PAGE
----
Description: Indirectly tries to gain acceptance and affection by helping, pleasing, rescuing, or flattering others. Loses sight of own needs and becomes resentful as a result.
Characteristics: Has a strong need to be liked by people and attempts to earn it by helping, pleasing, rescuing, or flattering them. Needs frequent reassurance by others about their acceptance and affection. Can’t express own needs openly and directly. Does so indirectly by having people feel obligated to reciprocate care.
Thoughts: To be a good person I should put the needs of others ahead of my own. It bothers me when people don’t notice or care about what I have done for them. They can be selfish and ungrateful. I give away too much and don’t think of myself enough. I can make anyone like me. If I don’t rescue people, who will?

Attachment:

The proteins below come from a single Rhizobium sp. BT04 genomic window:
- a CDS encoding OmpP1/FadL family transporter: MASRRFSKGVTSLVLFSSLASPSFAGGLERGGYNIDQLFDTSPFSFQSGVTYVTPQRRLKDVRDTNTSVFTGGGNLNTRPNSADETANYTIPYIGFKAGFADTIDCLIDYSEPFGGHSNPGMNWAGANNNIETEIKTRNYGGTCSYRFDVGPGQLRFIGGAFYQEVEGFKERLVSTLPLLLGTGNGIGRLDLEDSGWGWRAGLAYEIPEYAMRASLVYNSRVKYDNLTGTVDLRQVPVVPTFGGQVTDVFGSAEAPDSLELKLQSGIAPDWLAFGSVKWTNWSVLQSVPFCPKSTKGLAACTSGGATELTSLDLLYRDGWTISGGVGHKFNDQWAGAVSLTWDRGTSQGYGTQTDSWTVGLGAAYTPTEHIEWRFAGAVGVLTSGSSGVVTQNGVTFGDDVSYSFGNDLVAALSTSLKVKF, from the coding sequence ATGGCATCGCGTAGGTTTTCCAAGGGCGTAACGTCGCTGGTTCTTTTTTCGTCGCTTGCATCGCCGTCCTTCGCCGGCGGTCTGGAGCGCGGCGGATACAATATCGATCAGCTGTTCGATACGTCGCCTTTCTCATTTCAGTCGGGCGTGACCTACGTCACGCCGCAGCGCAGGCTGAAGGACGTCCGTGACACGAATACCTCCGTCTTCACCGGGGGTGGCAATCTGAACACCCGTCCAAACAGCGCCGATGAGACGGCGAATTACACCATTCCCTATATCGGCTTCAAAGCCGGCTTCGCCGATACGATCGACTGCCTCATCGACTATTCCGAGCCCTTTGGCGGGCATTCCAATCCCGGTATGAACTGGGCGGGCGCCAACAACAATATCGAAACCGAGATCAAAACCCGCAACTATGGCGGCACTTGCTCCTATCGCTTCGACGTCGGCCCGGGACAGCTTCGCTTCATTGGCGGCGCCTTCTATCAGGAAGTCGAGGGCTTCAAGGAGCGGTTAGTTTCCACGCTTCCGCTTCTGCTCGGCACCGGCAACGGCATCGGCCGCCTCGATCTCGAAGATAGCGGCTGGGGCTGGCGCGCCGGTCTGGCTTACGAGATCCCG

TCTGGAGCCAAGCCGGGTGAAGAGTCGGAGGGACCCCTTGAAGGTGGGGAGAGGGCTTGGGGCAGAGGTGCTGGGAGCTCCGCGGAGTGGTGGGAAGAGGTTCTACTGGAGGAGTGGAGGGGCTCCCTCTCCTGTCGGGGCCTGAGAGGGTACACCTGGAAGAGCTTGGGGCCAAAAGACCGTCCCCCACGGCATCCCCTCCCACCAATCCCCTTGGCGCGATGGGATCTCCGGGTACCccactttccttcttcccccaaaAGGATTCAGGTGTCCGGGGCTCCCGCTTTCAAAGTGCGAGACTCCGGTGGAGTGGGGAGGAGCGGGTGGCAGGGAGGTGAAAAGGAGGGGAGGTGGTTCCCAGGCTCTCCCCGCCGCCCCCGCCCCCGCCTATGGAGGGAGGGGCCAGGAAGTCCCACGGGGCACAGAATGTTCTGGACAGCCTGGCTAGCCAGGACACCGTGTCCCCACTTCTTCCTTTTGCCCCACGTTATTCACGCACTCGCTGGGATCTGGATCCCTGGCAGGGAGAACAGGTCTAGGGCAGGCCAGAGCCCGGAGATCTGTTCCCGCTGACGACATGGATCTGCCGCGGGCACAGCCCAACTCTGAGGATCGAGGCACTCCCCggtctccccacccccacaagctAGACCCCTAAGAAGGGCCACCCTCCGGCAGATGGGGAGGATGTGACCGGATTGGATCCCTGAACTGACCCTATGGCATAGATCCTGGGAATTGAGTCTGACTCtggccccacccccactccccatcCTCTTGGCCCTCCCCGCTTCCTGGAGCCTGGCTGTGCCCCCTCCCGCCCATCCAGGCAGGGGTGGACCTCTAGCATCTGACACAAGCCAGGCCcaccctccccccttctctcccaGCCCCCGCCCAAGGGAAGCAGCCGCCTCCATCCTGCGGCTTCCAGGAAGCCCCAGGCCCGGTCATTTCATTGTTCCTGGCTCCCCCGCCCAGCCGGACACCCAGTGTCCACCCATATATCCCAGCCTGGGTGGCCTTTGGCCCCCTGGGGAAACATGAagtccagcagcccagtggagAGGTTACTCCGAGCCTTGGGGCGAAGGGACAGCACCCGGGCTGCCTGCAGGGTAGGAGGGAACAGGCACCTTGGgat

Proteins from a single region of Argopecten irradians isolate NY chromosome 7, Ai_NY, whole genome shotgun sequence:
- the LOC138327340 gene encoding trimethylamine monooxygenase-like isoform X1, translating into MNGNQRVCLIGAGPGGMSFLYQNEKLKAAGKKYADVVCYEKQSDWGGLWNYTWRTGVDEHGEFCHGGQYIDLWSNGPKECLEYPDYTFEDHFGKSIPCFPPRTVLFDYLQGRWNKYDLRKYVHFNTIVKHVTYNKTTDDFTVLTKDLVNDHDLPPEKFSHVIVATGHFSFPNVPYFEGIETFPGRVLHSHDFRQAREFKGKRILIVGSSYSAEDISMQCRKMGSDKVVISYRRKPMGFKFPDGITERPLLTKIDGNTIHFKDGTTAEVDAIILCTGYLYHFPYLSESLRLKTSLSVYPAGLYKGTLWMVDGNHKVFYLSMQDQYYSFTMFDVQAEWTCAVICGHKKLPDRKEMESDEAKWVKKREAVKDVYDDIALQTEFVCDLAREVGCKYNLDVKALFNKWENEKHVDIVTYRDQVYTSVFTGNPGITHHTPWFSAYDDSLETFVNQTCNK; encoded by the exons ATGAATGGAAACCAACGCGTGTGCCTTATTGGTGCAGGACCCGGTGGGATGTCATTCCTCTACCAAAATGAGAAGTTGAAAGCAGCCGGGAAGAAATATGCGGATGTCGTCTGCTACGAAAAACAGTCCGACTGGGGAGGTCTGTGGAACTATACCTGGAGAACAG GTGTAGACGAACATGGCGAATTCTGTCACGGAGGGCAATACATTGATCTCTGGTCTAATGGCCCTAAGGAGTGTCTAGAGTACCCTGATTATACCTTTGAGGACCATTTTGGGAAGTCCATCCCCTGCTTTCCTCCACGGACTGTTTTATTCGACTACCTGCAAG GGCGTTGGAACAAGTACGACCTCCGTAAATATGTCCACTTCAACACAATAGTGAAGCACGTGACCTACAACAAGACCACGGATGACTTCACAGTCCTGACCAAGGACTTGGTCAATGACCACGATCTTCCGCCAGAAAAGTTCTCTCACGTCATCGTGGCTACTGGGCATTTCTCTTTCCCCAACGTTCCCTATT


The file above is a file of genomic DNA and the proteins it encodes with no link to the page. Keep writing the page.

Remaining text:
Feelings: Expressing own needs directly feels selfish. Worried that insisting on own needs may drive others away. Resentful for being taken for granted, but have difficulty expressing it.
Justification Lies: I don’t do this for myself. I help others selflessly and don’t expect anything in return. The world would be a better place if everyone did the same.
Impact on Self and Others: Can jeopardize taking care of one’s own needs including emotionally, physically, or financially. Can lead to resentment and burnout. Others can develop dependence rather than learn to take care of themselves, and feel obligated, guilty, or manipulated.
Original Survival Function: The Pleaser tries to earn attention and acceptance through helping others. This is an indirect attempt to have one’s emotional needs met. It is fed by two original assumptions that are picked up in childhood: 1. I must put others’ needs ahead of my own. 2. I must give love and affection in order to get any back. I must earn it and am not simply worthy of it.